- Butter: Melt butter with the chocolate before adding to the other filling ingredients. This is how I start my brownies recipe, too.
- Sugar, Salt, & Vanilla: All add flavor.
- Cocoa Powder: Chess pie is often thickened with flour and/or cornmeal. Here we’ll use unsweetened cocoa powder because it adds flavor too. Remember this post on dutch-process vs. natural cocoa powder? Since there’s no chemical leavening occurring, you can use either in this recipe.
- Espresso Powder: Add espresso powder if you want to kick up the chocolate flavor like we do in marble loaf cake. The pie tastes good without it, but better with it.
- Heavy Cream: A lot of chess pie recipes call for evaporated milk, but I use heavy cream here. Heavy cream is convenient because you can top this pie with whipped cream. That being said, if you have a can of evaporated milk, use it instead.
- Eggs: The workhorse in this recipe, eggs add structure, stability, and texture. You need 3 eggs total. 2 whole eggs + 1 egg yolk for the filling, then save that last egg white for an egg wash. Brush the egg wash on the pie crust before blind baking. A quick egg wash promises a golden brown and shiny pie crust.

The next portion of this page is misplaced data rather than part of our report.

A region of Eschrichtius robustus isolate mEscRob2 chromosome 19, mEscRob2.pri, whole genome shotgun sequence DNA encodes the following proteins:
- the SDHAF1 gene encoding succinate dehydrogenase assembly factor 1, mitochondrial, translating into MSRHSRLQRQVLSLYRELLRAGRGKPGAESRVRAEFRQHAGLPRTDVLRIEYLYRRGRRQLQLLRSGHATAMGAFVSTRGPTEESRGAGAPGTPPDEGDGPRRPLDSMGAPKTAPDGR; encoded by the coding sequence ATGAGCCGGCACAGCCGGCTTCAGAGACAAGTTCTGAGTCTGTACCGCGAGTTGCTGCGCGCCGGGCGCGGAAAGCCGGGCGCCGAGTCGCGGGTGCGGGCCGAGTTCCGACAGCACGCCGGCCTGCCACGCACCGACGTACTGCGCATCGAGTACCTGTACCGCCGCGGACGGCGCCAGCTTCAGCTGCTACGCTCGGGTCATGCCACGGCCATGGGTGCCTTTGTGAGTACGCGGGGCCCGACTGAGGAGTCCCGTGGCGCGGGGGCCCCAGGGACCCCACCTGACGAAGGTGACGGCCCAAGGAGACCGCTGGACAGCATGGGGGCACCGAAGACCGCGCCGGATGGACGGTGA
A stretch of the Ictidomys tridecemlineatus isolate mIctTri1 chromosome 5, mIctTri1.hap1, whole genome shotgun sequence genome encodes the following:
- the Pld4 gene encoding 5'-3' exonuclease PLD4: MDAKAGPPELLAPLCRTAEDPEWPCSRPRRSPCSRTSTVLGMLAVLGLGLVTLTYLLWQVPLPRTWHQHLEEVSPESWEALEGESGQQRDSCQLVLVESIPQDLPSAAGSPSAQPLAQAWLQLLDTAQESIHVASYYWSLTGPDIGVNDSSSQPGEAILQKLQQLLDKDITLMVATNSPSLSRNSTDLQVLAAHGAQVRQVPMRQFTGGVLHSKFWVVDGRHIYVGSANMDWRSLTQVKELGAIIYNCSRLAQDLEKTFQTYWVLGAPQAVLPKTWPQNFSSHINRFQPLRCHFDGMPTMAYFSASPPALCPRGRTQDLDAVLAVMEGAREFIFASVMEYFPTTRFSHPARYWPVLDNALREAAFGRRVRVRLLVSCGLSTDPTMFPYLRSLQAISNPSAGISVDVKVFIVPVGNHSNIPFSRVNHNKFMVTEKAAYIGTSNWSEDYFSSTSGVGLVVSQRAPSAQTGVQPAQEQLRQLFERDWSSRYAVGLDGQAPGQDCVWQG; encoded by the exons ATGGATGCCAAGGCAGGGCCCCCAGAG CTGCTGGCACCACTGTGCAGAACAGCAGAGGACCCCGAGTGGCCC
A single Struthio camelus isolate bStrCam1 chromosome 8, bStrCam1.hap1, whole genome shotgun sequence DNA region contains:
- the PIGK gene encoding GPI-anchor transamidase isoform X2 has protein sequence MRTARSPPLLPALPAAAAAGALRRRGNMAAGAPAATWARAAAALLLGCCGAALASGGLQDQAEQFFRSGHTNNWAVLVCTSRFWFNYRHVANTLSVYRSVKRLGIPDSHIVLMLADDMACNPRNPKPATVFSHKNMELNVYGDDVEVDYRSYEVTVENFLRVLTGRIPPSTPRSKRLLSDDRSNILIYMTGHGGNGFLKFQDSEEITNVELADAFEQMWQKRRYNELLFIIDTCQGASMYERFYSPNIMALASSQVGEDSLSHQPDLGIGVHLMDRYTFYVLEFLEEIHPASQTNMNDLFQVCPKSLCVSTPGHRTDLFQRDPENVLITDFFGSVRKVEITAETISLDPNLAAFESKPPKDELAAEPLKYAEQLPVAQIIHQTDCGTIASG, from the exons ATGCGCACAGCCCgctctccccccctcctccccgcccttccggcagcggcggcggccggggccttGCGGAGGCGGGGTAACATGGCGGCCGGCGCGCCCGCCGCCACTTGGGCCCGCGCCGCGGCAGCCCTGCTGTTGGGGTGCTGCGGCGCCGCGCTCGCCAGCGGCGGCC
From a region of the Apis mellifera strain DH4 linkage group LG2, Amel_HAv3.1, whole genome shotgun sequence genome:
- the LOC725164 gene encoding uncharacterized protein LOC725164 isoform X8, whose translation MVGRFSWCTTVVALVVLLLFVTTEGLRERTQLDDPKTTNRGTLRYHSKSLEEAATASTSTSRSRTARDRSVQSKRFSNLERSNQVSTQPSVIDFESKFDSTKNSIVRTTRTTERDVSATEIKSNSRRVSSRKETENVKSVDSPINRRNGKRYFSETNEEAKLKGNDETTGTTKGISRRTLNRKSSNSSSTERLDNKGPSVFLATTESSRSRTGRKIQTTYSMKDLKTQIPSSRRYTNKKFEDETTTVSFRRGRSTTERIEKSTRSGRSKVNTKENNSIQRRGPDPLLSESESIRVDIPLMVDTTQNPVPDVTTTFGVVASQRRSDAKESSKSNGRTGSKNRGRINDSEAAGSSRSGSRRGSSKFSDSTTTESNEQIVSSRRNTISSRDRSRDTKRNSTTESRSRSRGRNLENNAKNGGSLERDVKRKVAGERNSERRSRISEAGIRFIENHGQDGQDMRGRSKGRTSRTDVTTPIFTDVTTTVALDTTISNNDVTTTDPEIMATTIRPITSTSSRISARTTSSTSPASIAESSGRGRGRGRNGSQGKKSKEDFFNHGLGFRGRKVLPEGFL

You also need a pie crust shell. If you’re in a pinch, use store-bought. If you have a little more time on your hands, go for homemade. Nothing ever compares to flaky buttery pie crust and you can make it ahead of time. My pie crust recipe yields enough for 2 pies, which is convenient if you also want to make pumpkin pie this holiday season.
- Partially Blind Bake: Whether you use store-bought or homemade, you need to pre-bake the pie crust. The crust takes longer to bake than the filling, so it needs extra time in the oven. If you skip pre-baking, also known as blind baking, the crust tastes soggy. Roll out your cold pie dough, then fit into a 9-inch pie dish. To prevent the pie dough from shrinking, chill for at least 30 minutes in the pie dish. Line with parchment paper and fill with pie weights (note: 2 packs of these pie weights is needed). Bake until the edges are lightly brown, about 15 minutes. Remove parchment/pie weights, then prick the crust with a fork. Bake crust for 8 more minutes. Fill with chocolate filling, then return to the oven to bake the whole pie.